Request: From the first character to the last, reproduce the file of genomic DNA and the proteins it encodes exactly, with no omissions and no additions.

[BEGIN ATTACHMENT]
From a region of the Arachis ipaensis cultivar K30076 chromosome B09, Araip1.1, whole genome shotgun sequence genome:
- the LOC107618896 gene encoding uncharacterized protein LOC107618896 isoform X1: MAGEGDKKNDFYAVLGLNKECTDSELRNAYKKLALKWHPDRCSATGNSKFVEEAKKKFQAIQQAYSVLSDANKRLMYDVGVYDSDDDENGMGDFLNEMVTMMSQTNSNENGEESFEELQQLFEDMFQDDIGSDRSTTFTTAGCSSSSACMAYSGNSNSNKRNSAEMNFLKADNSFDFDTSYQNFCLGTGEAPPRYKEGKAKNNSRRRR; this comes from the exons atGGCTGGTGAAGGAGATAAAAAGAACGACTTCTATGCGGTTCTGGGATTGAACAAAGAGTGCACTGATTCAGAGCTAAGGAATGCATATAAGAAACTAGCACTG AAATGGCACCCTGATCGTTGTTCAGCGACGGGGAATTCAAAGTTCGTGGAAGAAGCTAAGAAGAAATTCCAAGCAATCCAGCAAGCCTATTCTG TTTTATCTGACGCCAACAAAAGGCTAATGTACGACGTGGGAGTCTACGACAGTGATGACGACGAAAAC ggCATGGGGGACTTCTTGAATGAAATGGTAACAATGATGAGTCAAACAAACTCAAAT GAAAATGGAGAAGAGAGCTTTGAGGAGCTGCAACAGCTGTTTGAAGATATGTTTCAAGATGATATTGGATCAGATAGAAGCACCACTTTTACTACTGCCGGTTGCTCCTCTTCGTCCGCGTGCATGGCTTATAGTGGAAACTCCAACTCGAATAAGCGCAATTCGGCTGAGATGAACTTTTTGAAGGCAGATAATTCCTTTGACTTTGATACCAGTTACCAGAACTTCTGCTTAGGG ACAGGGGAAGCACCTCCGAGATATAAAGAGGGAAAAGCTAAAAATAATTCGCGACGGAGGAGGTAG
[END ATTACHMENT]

From a region of the Arachis ipaensis cultivar K30076 chromosome B09, Araip1.1, whole genome shotgun sequence genome:
- the LOC107618896 gene encoding uncharacterized protein LOC107618896 isoform X1: MAGEGDKKNDFYAVLGLNKECTDSELRNAYKKLALKWHPDRCSATGNSKFVEEAKKKFQAIQQAYSVLSDANKRLMYDVGVYDSDDDENGMGDFLNEMVTMMSQTNSNENGEESFEELQQLFEDMFQDDIGSDRSTTFTTAGCSSSSACMAYSGNSNSNKRNSAEMNFLKADNSFDFDTSYQNFCLGTGEAPPRYKEGKAKNNSRRRR; this comes from the exons atGGCTGGTGAAGGAGATAAAAAGAACGACTTCTATGCGGTTCTGGGATTGAACAAAGAGTGCACTGATTCAGAGCTAAGGAATGCATATAAGAAACTAGCACTG AAATGGCACCCTGATCGTTGTTCAGCGACGGGGAATTCAAAGTTCGTGGAAGAAGCTAAGAAGAAATTCCAAGCAATCCAGCAAGCCTATTCTG TTTTATCTGACGCCAACAAAAGGCTAATGTACGACGTGGGAGTCTACGACAGTGATGACGACGAAAAC ggCATGGGGGACTTCTTGAATGAAATGGTAACAATGATGAGTCAAACAAACTCAAAT GAAAATGGAGAAGAGAGCTTTGAGGAGCTGCAACAGCTGTTTGAAGATATGTTTCAAGATGATATTGGATCAGATAGAAGCACCACTTTTACTACTGCCGGTTGCTCCTCTTCGTCCGCGTGCATGGCTTATAGTGGAAACTCCAACTCGAATAAGCGCAATTCGGCTGAGATGAACTTTTTGAAGGCAGATAATTCCTTTGACTTTGATACCAGTTACCAGAACTTCTGCTTAGGG ACAGGGGAAGCACCTCCGAGATATAAAGAGGGAAAAGCTAAAAATAATTCGCGACGGAGGAGGTAG